Editor’s note: This Advent season, Bread Blog is running a series of devotionals written by staff, alumni, and friends of the San Francisco Theological Seminary, which is affiliated with the Presbyterian Church (U.S.A.).
By Rev. Elizabeth McCord
A mess! The whole world is a mess! Large scale violence in Tunis, Kunduz, Aleppo, Baghdad, Beirut, Paris, San Bernardino. More than 51 million people living under forced displacement. Degrees away from the catastrophic results of climate change. The planet’s sixth great extinction of species. Hate speech trumpeted by national leaders. A recalcitrant political system. Mass incarceration. And so much more. The world is an overwhelming, unrelenting mess!
And yet the holidays are upon us. I for one have switched my radio from NPR to continuous Christmas music and shifted my web surfing from breaking news to Amazon’s daily deals. In our sanctuary we have made space for our Advent wreath with the candles of hope, peace, joy, and love. Each Sunday children take turns lighting these candles, children who for the most part are sheltered from the fires of hopelessness, violence, despair, and hatred that burn so vigorously around us.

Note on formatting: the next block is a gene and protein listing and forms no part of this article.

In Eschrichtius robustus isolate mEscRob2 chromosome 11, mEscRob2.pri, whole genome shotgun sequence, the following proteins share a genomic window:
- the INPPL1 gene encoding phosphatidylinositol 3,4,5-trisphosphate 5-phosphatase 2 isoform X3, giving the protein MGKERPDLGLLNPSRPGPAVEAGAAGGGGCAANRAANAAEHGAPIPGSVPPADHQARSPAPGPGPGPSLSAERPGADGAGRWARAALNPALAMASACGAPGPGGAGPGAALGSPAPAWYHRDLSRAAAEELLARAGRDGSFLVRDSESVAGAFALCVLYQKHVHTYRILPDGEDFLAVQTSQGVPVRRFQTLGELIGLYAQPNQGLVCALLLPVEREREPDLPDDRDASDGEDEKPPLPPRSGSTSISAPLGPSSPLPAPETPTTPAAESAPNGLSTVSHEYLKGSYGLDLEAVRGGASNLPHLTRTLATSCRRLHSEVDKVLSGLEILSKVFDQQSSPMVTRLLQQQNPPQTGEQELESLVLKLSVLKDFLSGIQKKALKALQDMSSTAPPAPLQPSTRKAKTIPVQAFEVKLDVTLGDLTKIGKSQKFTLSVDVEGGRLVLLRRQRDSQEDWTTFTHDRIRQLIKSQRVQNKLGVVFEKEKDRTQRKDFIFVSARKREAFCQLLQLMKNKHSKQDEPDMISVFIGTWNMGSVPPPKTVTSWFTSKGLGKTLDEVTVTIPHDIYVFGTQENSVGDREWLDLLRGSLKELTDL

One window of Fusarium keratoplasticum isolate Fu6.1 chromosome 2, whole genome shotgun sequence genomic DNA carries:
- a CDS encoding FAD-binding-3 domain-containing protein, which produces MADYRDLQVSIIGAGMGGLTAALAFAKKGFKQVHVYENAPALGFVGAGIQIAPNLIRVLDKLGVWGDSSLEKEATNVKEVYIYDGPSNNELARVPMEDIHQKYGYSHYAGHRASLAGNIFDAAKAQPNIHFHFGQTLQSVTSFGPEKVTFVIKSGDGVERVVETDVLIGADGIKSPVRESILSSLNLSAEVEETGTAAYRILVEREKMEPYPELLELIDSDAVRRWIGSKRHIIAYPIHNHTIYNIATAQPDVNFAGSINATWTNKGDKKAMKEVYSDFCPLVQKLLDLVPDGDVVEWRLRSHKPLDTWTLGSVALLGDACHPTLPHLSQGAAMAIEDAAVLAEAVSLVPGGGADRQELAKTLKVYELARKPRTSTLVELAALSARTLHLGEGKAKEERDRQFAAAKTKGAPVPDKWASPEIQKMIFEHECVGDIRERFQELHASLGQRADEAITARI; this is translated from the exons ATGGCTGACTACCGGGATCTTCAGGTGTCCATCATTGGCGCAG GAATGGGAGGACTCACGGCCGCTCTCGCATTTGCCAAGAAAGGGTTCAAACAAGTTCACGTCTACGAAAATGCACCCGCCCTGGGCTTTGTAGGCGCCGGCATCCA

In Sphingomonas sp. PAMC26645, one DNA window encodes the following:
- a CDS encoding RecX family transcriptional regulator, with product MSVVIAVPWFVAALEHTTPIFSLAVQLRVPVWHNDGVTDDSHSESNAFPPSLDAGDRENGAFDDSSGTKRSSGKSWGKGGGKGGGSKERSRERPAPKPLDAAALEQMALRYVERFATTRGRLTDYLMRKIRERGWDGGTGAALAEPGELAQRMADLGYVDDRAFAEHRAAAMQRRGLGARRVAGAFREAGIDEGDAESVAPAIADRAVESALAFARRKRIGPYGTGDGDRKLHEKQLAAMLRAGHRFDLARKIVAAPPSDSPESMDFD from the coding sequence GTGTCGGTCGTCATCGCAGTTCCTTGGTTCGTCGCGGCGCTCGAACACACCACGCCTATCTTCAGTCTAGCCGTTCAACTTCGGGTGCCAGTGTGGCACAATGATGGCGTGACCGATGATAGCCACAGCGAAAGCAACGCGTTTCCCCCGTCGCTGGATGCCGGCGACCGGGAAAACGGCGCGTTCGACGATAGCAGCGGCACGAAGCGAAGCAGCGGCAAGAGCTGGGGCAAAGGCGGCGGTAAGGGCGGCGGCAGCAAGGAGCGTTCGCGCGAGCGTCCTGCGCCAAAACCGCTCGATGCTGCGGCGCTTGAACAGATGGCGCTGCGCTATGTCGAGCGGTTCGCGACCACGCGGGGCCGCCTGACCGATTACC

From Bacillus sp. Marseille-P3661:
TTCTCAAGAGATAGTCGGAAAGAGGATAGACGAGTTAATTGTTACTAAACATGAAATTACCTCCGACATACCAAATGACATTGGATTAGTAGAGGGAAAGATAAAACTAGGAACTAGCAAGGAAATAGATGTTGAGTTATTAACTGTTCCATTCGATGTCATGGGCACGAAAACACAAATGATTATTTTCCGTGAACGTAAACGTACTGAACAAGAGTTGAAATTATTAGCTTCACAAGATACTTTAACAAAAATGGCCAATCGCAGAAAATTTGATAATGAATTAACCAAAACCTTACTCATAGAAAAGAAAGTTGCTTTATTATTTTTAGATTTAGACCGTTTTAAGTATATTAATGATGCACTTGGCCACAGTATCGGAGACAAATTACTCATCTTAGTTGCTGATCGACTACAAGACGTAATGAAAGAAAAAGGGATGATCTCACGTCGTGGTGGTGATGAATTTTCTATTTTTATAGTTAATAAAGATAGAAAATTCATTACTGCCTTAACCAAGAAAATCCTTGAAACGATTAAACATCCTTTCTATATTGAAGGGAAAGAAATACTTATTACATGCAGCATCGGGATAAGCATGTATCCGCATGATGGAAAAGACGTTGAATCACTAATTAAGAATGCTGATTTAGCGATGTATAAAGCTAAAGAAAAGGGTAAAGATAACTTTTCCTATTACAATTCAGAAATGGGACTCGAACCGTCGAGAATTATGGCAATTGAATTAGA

In Isaiah 58, the prophet warns of going through the motions of ritual observance without attending to God’s deeper calling for justice. Sackcloth and ashes benefit no one when there are bonds to loose and yokes to break. Similarly, our adorned homes and worship places, our Christmas carols and Advent wreaths are meaningless fluff if they are not accompanied by bread for the hungry, shelter for the homeless, and justice for the oppressed.
Lighting the candles of hope, peace, joy, and love cannot just be a charming ritual. It must be a prophetic kindling of these spiritual gifts in our hearts, our communities, and our world. These four flames, crowned by the central Christ candle, illumine God’s call for us to repair and restore. Only then will our healing spring up quickly and our light break forth like the dawn.
Rev. Elizabeth McCord is associate dean for vocation at the San Francisco Theological Seminary.